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OSB for chicken coop walls?????

Discussion in 'Coop & Run - Design, Construction, & Maintenance' started by chickenlizzy, Mar 15, 2011.

  1. chickenlizzy

    chickenlizzy In the Brooder

    Mar 15, 2011
    We are currently planning our first coop and are incredibly excited. All I need is for the snow to melt and the ground to thaw so I can move some dirt and get building. Anyway, while gathering materials, I am finding that OSB is much cheaper then plywood. Will the chickens peck at it and/or will it be harmful or will it be ok to use? I do plan on painting both inside and outside walls. Thanks for the help.

  2. Bear Foot Farm

    Bear Foot Farm Crowing

    Mar 31, 2008
    Grifton NC
    If you plan to cover the outside with siding it will work.

    OSB wont' hold up to moisture as well as plywood, and untreated plywood won't last nearly as long as salt treated
  3. farmer_lew

    farmer_lew Hi-Tech Redneck

    Jun 29, 2010
    In the hills
    I used OSB for external coop walls. Just be sure to seal it good. I used Kilz2 primer and caulked all seams. Once the final top coat is put on, it should last quite a while.
  4. sherrybwc

    sherrybwc In the Brooder

    Jul 4, 2009
    We did the same as farmer-lew...caulked all seams and used "Kilz Siding, Fence, & Barn Paint" (outside only). We've had it up for about a year now and there are no signs of moisture damage so far.
  5. colowyo0809

    colowyo0809 Songster

    Apr 27, 2010
    Dacono, CO
    I built ours in late july and so far it hasn't fallen apart. No treatment, just slapped it together [​IMG] However, I fully expect it to not last until July, and am making plans accordingly [​IMG]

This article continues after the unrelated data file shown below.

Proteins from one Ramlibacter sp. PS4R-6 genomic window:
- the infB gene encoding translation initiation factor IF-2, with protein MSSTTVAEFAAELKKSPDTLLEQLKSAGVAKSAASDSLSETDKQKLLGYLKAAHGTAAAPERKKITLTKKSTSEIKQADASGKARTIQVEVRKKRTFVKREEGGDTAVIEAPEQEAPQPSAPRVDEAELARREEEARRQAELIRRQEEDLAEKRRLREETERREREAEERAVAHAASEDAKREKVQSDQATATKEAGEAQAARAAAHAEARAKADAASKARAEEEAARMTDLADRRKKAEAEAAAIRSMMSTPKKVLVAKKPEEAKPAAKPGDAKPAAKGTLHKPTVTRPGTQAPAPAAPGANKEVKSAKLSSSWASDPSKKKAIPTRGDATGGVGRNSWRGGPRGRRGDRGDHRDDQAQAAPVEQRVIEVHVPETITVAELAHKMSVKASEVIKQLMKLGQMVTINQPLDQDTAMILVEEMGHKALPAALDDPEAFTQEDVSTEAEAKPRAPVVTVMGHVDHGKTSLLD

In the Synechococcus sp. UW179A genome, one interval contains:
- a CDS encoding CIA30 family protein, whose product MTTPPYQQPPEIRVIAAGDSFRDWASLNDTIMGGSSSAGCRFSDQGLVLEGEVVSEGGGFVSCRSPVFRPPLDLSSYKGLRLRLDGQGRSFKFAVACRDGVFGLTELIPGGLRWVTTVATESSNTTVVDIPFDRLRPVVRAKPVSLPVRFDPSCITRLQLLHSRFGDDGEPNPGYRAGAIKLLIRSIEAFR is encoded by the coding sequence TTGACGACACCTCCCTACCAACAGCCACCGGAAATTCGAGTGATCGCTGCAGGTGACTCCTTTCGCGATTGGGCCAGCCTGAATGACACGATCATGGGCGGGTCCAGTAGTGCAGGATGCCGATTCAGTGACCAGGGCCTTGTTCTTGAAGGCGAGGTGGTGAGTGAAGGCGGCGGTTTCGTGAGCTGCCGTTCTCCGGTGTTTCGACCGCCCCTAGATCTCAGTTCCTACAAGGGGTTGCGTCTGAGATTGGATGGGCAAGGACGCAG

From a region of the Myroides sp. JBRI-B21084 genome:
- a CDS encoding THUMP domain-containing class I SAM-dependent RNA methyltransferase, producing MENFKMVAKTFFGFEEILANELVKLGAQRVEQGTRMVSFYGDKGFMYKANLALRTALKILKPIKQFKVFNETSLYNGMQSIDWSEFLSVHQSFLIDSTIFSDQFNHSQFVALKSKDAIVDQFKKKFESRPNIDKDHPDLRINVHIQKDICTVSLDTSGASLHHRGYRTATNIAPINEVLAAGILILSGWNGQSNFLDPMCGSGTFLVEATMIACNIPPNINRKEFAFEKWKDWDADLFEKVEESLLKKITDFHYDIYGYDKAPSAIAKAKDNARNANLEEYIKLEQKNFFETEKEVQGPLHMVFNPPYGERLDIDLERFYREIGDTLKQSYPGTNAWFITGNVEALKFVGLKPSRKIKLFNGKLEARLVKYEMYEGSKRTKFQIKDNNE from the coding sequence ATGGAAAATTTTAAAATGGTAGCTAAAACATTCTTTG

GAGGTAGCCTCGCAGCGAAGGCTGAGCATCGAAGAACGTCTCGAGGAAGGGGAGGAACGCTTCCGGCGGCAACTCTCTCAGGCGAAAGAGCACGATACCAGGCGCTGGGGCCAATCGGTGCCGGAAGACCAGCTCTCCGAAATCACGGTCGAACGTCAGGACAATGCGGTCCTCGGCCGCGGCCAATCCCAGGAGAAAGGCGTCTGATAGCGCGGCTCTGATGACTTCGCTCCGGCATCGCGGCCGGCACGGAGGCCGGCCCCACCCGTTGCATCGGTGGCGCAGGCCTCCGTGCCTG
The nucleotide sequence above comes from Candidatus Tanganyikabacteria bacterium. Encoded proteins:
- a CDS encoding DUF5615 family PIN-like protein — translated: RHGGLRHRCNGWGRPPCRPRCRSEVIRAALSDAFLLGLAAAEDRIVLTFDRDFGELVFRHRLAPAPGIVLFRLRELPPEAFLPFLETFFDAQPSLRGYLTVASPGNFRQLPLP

6. patandchickens

    patandchickens Flock Mistress

    Apr 20, 2007
    Ontario, Canada
    You can *do* it (particularly if you prime and paint it real good -- be aware OSB uses a LOT more paint than plywood, because it is so rough, and you really need to get it *all* covered, and in several THIN coats not fewer thick ones, too. Also make REAL SURE that the bottom parts are not gonig to be EVEN REMOTELY in ground contact, nor embedded in wet weeds half the year, nor having wet chicken-run footing piled up against them; because even if it's painted, OSB does not have a great sense of humor about prolonged dampness.

    Whether it's a good idea depends on how long you want your coop to last. With minimal roof overhang and no paint, it may start becoming dangerously weak (from a predatorproofing viewpoint if nothing else) within a few years; with large roof overhang and a GOOD coat of paint you are probably good for 10 years; but plywood would last better and longer.

    Good luck, have fun,

  7. chickenlizzy

    chickenlizzy In the Brooder

    Mar 15, 2011
    Thanks everyone. The coop will be up off the ground at least 2 feet. I am going to cover the inside floor with linoleum that we have left over. My kids will be thrilled to be in charge of painting all the OSB. I will also follow the advice to caulk all the seams and it will have roof overhang all around. Who knows, next year maybe we will add the siding or paneling or something a little "prettier."

  8. AlienChick

    AlienChick Songster

    Apr 9, 2010
    Glasgow, KY

    For the OSB flooring, do you have to paint both the top and bottom of the OSB or just the floor part?

    I'm building a coop that is about 18 inches off the ground sitting on concrete blocks.

    I just painted the primer on one side of the OSB and waiting for it to dry.

    Do I have to turn it over and prime the other side?

    And do I paint both sides as well??

  9. farmer_lew

    farmer_lew Hi-Tech Redneck

    Jun 29, 2010
    In the hills
    Quote:I used 3/4 inch plywood for the floor, mainly because I weigh 256 lbs, and didn't want to worry about falling through while building the coop. If you are going to use OSB for the floor, though, I would definitely prime both sides. The top will be under chickens and the bottom will be exposed to moisture from outside humidity, rain, etc.

    THINGUM Chirping

    Jan 17, 2011
    Quote:It's always best to improve the life of OSB with a good soaking of (OIL BASED) paint, not to mention holding out more moisture bysealing all sides and edges. any ol' OOPS paint will do.

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